Fichte and Kant on Freedom, Rights, and Law
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Fichte and Kant on Freedom, Rights, and Law

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Description

Gunnar Beck provides the first comparative book-length introduction to Fichte's and Kant's theories of freedom, law, and politics, together with an overview of the metaphysical and epistemological edifice underpinning their thinking. He offers a critical analysis of the underlying normative foundations of Kant's and Fichte's theories of rights and questions the analytical link between the idea of freedom as rational self-determination or autonomy and a rights-based political liberalism.show more

Product details

  • Hardback | 256 pages
  • 157.48 x 231.14 x 25.4mm | 589.67g
  • Lexington Books
  • Lanham, MD, United States
  • English
  • 0739122940
  • 9780739122945
  • 1,754,854

About Gunnar Beck

Gunnar Beck is a lecturer in the Law Department at the School of Oriental and African Studies, University of London.show more

Review quote

This is no ordinary digestion of the work of a minor philosopher standing between giants. Rather, by stressing the dynamic element of Fichte?s theory, Beck is able to extract deeper insights that will serve as a critical element to our understanding of the political philosophy of the age. More importantly, Beck is able to provide a foundation for understanding the movement from liberalism to totalitarianism in European political philosophy. That movement?from the left to the hard right, from individual freedom to its inversion in the name of freedom, is one of the most tenacious elements of modern political philosophy. Beck?s contribution to the understanding of this dynamism, and the connections between liberalism and totalitarianism makes the study alone an important contribution to the field. Beck deftly draws Fichte into the mainstream of a critical stream of Western political philosophy. That alone makes this an important work. But most importantly, perhaps, Beck is able to show the way in which manyof the variations in the most subtle of political philosophies, all have a common parent. Reason, it appears, serves any master willing to deploy it to some particular purpose?any purpose, it seems. And so, Beck rightly draws the reader back to foundatio -- Larry Cata Backer, Tulane Law School This is no ordinary digestion of the work of a minor philosopher standing between giants. Rather, by stressing the dynamic element of Fichte's theory, Beck is able to extract deeper insights that will serve as a critical element to our understanding of the political philosophy of the age. More importantly, Beck is able to provide a foundation for understanding the movement from liberalism to totalitarianism in European political philosophy. That movement-from the left to the hard right, from individual freedom to its inversion in the name of freedom, is one of the most tenacious elements of modern political philosophy. Beck's contribution to the understanding of this dynamism, and the connections between liberalism and totalitarianism makes the study alone an important contribution to the field. Beck deftly draws Fichte into the mainstream of a critical stream of Western political philosophy. That alone makes this an important work. But most importantly, perhaps, Beck is able to show the way in which many of the variations in the most subtle of political philosophies, all have a common parent. Reason, it appears, serves any master willing to deploy it to some particular purpose-any purpose, it seems. And so, Beck rightly draws the reader back to foundations. And he chooses a critical one-human freedom. -- Larry Cata Backer, Tulane Law Schoolshow more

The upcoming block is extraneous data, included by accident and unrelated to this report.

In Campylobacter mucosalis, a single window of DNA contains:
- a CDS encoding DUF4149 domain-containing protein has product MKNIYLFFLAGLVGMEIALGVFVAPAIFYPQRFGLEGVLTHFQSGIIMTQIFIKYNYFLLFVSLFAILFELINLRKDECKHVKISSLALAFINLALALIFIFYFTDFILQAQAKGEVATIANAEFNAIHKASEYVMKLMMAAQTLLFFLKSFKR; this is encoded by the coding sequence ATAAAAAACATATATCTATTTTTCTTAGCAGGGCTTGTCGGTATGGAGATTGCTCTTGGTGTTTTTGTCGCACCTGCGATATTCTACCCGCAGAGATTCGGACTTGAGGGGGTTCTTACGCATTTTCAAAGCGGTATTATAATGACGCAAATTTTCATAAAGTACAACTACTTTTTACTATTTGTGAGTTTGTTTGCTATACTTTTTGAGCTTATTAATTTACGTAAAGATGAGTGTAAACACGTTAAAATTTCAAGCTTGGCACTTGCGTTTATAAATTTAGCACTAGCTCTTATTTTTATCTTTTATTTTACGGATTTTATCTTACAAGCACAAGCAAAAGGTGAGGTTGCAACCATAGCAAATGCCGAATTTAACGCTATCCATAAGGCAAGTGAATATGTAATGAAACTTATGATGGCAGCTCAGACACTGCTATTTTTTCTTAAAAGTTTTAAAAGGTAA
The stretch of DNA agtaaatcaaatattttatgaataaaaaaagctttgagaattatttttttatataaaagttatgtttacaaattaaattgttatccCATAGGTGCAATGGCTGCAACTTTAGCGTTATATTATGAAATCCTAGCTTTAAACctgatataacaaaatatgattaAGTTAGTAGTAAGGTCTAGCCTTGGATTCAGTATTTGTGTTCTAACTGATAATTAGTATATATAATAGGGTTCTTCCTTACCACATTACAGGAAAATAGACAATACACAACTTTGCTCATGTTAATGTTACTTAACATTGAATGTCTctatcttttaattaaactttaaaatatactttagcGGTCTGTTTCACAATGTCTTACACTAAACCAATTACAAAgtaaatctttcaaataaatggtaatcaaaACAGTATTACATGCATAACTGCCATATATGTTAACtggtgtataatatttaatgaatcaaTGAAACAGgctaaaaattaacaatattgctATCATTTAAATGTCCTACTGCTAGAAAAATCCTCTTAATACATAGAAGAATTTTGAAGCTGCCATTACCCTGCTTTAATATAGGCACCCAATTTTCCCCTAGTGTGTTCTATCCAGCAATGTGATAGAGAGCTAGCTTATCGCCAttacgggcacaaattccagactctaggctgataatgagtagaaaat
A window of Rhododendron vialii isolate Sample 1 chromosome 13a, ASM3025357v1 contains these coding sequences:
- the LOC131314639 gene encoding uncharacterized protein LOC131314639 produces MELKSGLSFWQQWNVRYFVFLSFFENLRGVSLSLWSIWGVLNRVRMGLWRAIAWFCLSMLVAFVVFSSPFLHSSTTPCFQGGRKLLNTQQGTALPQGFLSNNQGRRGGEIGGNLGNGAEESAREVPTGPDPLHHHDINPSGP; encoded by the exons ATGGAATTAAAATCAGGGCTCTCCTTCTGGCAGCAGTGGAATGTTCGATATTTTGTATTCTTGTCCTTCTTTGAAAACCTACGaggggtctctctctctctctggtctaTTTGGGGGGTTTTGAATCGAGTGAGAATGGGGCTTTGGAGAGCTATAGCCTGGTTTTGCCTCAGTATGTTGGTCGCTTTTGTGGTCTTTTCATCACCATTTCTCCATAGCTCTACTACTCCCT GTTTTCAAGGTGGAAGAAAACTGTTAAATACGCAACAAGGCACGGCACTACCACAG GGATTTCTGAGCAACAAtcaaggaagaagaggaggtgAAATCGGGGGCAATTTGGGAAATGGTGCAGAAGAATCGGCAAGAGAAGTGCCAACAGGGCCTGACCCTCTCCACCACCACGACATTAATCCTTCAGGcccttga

Table of contents

Chapter 1 Introduction Chapter 2 Chapter 1: The Relation Between Freedom and Morality in Kant's and Fichte's Practical Philosophy Chapter 3 Chapter 2: Fichte's Early Theory of Rights Chapter 4 Chapter 3: Fichte's Later Theory of Self-Consciousness and Freedom Chapter 5 Chapter 4: Fichte's Perfectionist Theory of Politics Chapter 6 Chapter 5: Immanuel Kant's Theory of Rights Chapter 7 Conclusionshow more